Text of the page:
101 things I could/would do with all the images from the Granite Mountain Vault
16 March 2006 01:17
This actually comes later in the sequence of Thursday's conference, but I want to get it out so I can point some folks to it. Shane Hathaway gave a presentation about his work on a long-term storage system for all the images that will be generated from the microfilms in the Granite Mountain Records Vault. More details from that in a later post.
There are endless 'cool' (not to mention useful) things that could be done with the images in the vault if the delivery system built by the Church includes a web services API. I can imagine a number of 'meta-databases' growing up around this collection of images (a la del.icio.us and the web).
As one idea, a simple tagging database could be built that could associate any given set of tags with any set of images by user. If each image has its own permanent URL (I surely hope so!), then this kind of database would be trivial to implement, and almost wouldn't even require an API. Taking the idea a step further, I imagine a meta database that would allow me to tag and link to regions of images, as specified by X,Y coordinates. This would let me link to a specific line in, say, a census record.
I'm wrestling with what specific value a web services API for the image delivery system would provide, if each image had its own specific URL. There's a lot of power in simply being able to reliably link to any given resource on the web. Perhaps the real value would be in a web service that provided metadata details about each image (which microfilm it came from, the sequence number within the microfilm, which geographic locations are covered in the image, which time period is covered in the image, all the publication and citation information from the associated Family History Library Catalog entry, and so forth).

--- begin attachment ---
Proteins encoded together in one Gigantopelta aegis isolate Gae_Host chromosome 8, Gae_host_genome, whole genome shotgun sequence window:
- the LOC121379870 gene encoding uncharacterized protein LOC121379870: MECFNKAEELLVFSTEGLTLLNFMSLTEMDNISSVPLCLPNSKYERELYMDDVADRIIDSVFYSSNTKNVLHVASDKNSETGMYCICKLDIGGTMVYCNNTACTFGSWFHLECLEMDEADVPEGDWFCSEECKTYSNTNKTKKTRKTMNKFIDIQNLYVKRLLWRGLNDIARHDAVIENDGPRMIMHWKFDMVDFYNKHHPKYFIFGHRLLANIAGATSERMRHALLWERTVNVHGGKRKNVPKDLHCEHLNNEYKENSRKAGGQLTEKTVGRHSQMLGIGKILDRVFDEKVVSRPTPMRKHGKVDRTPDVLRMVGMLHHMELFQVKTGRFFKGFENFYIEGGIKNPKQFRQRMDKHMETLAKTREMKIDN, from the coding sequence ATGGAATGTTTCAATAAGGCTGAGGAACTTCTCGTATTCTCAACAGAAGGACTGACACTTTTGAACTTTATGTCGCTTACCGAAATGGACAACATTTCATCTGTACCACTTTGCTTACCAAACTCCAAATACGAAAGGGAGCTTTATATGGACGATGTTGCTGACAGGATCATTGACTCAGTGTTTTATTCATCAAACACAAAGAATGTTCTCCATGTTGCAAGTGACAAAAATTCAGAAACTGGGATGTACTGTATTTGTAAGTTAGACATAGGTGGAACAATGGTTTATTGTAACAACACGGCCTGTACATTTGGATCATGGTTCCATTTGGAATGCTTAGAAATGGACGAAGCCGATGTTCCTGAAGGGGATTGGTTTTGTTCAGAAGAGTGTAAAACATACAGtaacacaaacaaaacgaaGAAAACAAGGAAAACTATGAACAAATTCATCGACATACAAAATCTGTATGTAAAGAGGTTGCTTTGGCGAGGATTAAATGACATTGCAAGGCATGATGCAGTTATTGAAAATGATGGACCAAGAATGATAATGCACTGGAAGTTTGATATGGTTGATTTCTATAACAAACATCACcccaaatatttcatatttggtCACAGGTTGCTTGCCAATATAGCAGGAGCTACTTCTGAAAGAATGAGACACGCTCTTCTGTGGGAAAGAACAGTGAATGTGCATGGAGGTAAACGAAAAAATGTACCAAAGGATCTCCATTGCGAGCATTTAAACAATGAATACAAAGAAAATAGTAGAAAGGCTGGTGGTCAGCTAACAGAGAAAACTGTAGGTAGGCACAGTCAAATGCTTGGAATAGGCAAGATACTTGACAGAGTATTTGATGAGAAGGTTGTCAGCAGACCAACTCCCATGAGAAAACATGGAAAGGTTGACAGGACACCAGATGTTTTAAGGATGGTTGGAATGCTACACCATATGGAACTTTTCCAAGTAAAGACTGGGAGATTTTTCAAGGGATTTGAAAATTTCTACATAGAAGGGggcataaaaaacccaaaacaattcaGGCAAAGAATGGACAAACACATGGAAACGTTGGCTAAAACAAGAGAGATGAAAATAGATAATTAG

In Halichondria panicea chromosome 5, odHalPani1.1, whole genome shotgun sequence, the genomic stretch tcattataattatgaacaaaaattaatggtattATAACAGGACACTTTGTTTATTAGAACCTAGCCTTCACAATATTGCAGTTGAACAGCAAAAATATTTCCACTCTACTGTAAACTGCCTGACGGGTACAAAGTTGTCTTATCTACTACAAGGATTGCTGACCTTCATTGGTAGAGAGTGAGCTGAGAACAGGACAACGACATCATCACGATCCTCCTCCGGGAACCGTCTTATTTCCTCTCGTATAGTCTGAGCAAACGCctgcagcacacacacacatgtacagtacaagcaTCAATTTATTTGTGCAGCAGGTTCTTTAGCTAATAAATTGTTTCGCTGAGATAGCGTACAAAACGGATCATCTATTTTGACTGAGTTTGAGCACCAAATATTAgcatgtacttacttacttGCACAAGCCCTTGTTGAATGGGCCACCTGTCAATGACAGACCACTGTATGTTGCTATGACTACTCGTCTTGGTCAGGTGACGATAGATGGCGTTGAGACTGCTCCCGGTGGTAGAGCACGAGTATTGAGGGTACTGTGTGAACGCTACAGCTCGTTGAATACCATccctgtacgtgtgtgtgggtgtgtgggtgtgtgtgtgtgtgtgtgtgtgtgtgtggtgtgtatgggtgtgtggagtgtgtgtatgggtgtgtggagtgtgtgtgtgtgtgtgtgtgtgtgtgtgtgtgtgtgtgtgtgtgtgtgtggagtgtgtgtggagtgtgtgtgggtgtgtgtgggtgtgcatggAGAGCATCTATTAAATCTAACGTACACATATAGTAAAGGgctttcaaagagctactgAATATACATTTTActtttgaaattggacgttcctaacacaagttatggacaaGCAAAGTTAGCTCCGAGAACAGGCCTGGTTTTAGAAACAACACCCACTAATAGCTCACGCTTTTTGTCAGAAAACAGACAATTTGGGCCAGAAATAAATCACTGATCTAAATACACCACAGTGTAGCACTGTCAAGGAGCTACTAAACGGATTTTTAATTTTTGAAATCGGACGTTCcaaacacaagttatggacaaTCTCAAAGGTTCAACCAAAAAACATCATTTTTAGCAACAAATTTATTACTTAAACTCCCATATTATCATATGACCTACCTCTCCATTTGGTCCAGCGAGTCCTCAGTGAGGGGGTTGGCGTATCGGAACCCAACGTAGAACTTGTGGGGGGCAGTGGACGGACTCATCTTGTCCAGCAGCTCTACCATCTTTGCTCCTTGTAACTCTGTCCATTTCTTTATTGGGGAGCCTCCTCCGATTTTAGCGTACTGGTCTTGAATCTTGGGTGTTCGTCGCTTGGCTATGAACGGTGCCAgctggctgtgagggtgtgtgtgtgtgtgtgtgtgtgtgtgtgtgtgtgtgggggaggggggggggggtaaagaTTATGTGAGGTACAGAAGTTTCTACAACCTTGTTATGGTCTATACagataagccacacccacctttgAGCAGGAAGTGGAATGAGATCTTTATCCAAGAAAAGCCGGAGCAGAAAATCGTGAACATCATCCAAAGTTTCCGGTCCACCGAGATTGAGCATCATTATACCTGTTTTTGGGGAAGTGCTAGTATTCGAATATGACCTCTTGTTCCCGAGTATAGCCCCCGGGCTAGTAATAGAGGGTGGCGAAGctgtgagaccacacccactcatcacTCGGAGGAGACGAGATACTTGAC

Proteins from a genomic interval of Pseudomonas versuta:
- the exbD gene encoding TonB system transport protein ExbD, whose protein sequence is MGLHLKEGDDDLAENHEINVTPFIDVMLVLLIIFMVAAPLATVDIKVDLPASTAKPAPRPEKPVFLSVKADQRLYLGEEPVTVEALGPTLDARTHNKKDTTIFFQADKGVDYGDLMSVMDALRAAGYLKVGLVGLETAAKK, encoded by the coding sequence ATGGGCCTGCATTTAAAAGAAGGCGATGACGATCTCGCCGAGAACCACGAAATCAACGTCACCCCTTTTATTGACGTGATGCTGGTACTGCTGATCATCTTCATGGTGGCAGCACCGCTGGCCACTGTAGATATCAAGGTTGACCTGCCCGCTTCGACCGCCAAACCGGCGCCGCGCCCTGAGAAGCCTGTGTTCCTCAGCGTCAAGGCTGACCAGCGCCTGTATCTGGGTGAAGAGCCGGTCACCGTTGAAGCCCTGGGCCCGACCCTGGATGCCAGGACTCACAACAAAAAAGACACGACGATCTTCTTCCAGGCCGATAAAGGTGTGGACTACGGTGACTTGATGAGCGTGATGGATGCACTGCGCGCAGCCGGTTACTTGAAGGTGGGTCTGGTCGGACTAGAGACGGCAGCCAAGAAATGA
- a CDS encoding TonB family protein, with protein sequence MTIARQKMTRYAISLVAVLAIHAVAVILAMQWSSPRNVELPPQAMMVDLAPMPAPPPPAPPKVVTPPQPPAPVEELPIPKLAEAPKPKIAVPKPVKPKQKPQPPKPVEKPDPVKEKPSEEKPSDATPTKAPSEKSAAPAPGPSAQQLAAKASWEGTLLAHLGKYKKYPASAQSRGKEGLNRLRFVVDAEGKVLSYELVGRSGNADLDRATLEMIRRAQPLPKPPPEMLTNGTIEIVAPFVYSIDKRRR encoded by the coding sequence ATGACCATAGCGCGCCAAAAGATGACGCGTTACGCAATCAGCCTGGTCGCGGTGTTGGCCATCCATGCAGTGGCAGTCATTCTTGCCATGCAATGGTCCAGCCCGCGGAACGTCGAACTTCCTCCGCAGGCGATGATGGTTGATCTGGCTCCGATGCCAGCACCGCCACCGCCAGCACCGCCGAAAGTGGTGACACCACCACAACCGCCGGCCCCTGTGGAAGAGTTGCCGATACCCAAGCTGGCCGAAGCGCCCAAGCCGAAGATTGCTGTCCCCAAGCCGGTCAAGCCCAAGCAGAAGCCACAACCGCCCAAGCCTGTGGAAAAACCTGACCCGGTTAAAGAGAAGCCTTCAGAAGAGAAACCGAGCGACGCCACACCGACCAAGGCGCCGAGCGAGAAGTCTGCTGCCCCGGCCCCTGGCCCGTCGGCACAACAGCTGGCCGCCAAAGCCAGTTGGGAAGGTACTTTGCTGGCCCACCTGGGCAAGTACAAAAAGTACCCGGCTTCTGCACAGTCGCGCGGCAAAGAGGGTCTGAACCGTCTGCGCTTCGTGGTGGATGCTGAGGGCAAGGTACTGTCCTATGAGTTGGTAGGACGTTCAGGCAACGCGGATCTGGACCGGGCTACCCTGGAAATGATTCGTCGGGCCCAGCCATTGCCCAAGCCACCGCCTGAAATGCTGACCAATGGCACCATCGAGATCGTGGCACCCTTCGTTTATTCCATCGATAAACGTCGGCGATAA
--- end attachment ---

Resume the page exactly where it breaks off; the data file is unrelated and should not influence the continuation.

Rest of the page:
Some ideas I posted on the LDSOSS mailing list a while back included the following:
"one could build a service around this
hypothetical API such that users could create RDF 'semantic-web' data
associated with [or extracted from] each image, such as 'John Doe was born in Sussex, England
in 1815', which would then be machine-readable, and much in the same way
proofs can be deduced in a relational database based on the basic
information stored in relations. Imagine being able to query 'show me all
images for a John Doe born in Sussex, England within 5 years of 1815'."
But really, such could be done by simply linking to a permanent URL. Imagine if in parallel with the FamilySearch Indexing work going on to extract the literal text from these images, someone (like me?) built a database system/service that allowed a community to extract and associate semantic data (stored as RDF) with any image in the system. The church wouldn't need to develop this, all that would be needed would be permanent URLs for the images (but an API to grab all the metadata would be very helpful, too).
What kinds of things would you like to be able to do with an API for this system?
As a final thought, I really hope an RSS/Atom feed of new images coming online is made available. A customizable feed that lets me indicate I'm interested in these specific geographic regions and these time periods, and then gives me a custom link to a feed for images matching these criteria would be utopia over the next few years.